Our weighted average return in April was -1.59%. Since 2015, we have generated a net return of +35.44%.

In terms of investment strategy performance, our weighted average net returns for April were (a) +0.56% for conservative strategies, (b) +0.13% for balanced strategies, and (c) -4.09% for aggressive strategies.

In April, many of the themes that had been troubling markets over the past several months were provided some temporary reprieve thanks to positive news flow. After a very turbulent end to 2019, analysts had cut their earnings targets for US companies. However, Q1 earnings have delivered positive earnings surprises, which helped restore investor confidence. As such, US stocks performed well, but the gains were mainly attributable to multiple expansions rather than impressive earnings growth.

Markets were also increasingly hopeful of the prospect of a positive resolution to the China-US trade negotiations. Unfortunately, in May these negotiations have taken a distinct turn for the worse.

As such, we stand at somewhat of an impasse. Interest rates are low, and should continue to be for some time. In fact, markets are actually pricing in the prospect of a rate cut in the US. Certain sectors of the US market – such as technology – are flying high and trading at lofty valuations once again. Unfortunately, in the rest of the world, data – especially in the manufacturing sector – continues to be weak. For instance, in China the most recent manufacturing PMI came in less than expected at 50.2. This data was an improvement from January’s multi-year low of 48.3, but is hardly inspiring. The Chinese government is committed to accommodative policy measures, but it remains to be seen how much growth they will be able to generate in the near term. Weak manufacturing PMI data from exporter powerhouses Korea (48.8) and Taiwan (49) are also a concern, as is the Eurozone manufacturing PMI of 47.8. All three of these economies are sensitive to Chinese import demand, which registered a year-over-year contraction of 7.7% in March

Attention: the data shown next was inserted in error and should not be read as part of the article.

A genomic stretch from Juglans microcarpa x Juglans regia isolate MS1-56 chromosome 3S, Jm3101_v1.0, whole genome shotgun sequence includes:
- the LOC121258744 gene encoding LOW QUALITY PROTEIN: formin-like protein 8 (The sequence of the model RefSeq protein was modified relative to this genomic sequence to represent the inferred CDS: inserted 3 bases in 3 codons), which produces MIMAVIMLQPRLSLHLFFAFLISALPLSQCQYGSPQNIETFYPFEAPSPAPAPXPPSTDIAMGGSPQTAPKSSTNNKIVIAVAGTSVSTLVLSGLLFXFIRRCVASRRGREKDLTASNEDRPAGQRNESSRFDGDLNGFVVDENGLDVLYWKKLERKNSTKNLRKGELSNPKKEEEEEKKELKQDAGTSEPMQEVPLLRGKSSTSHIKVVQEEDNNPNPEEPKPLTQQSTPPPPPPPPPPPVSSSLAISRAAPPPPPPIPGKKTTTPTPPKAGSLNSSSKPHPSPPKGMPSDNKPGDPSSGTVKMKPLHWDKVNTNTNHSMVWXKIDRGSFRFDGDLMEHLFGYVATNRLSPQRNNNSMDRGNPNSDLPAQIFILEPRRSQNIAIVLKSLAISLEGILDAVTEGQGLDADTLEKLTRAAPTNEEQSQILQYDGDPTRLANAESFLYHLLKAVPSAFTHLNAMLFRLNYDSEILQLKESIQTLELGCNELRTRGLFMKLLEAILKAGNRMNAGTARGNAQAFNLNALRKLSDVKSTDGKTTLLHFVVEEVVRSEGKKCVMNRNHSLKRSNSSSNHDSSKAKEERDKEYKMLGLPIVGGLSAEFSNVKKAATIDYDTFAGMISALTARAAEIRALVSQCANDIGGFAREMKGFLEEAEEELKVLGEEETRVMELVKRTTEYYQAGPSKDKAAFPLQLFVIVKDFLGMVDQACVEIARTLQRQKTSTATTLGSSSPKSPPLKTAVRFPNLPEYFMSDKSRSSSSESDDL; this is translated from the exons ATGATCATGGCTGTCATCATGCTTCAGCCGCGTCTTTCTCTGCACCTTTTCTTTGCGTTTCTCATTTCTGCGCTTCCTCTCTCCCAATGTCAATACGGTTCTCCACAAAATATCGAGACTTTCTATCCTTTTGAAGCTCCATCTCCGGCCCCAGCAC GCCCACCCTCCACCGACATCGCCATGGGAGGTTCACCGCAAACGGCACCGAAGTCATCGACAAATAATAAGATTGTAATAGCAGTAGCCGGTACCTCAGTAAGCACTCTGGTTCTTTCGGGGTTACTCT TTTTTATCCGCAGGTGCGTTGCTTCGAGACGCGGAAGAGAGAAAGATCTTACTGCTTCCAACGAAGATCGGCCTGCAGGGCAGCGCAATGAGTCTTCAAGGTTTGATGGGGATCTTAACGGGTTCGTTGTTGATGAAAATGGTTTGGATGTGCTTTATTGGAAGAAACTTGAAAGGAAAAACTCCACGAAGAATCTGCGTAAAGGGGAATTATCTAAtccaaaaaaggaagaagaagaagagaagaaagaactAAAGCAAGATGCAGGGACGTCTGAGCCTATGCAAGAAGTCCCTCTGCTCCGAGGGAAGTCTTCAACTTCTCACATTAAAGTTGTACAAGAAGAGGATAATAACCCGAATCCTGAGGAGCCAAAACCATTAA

So are we in a period of pause, or will a lack of confidence outside of the US create a global negative feedback loop? Is pessimism already priced in or just getting started? These are difficult questions to address, but we will remain vigilant in analyzing real data, and will try not to read too much into short-term market volatility.

On behalf of our Client Portfolio Management team, I thank you for your continued trust and support!


FULL DISCLOSURE: Please note that the opinions expressed in this blog should in no way be considered as investment advice or a solicitation to buy or sell securities.